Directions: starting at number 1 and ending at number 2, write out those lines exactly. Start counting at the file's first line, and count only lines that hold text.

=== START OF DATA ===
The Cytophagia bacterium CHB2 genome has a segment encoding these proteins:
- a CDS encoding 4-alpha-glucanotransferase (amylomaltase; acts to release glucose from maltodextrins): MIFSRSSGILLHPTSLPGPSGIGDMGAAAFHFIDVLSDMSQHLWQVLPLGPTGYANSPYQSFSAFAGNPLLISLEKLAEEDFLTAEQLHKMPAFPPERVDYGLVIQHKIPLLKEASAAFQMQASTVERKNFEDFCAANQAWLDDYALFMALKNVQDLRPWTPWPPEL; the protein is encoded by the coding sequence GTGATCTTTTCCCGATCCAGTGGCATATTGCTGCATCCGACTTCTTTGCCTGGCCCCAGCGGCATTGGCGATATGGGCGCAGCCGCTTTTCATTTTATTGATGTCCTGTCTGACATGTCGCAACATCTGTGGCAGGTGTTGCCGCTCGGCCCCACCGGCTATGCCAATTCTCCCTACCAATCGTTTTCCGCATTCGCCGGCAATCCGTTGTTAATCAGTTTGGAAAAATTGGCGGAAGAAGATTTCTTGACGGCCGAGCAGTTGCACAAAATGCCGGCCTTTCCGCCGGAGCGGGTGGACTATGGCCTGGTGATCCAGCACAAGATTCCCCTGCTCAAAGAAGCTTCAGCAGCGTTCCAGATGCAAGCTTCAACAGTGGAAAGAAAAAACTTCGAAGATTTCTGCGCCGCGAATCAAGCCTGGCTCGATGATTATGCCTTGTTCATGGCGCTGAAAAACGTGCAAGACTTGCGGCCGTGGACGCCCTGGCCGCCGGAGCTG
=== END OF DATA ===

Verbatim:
The Cytophagia bacterium CHB2 genome has a segment encoding these proteins:
- a CDS encoding 4-alpha-glucanotransferase (amylomaltase; acts to release glucose from maltodextrins): MIFSRSSGILLHPTSLPGPSGIGDMGAAAFHFIDVLSDMSQHLWQVLPLGPTGYANSPYQSFSAFAGNPLLISLEKLAEEDFLTAEQLHKMPAFPPERVDYGLVIQHKIPLLKEASAAFQMQASTVERKNFEDFCAANQAWLDDYALFMALKNVQDLRPWTPWPPEL; the protein is encoded by the coding sequence GTGATCTTTTCCCGATCCAGTGGCATATTGCTGCATCCGACTTCTTTGCCTGGCCCCAGCGGCATTGGCGATATGGGCGCAGCCGCTTTTCATTTTATTGATGTCCTGTCTGACATGTCGCAACATCTGTGGCAGGTGTTGCCGCTCGGCCCCACCGGCTATGCCAATTCTCCCTACCAATCGTTTTCCGCATTCGCCGGCAATCCGTTGTTAATCAGTTTGGAAAAATTGGCGGAAGAAGATTTCTTGACGGCCGAGCAGTTGCACAAAATGCCGGCCTTTCCGCCGGAGCGGGTGGACTATGGCCTGGTGATCCAGCACAAGATTCCCCTGCTCAAAGAAGCTTCAGCAGCGTTCCAGATGCAAGCTTCAACAGTGGAAAGAAAAAACTTCGAAGATTTCTGCGCCGCGAATCAAGCCTGGCTCGATGATTATGCCTTGTTCATGGCGCTGAAAAACGTGCAAGACTTGCGGCCGTGGACGCCCTGGCCGCCGGAGCTG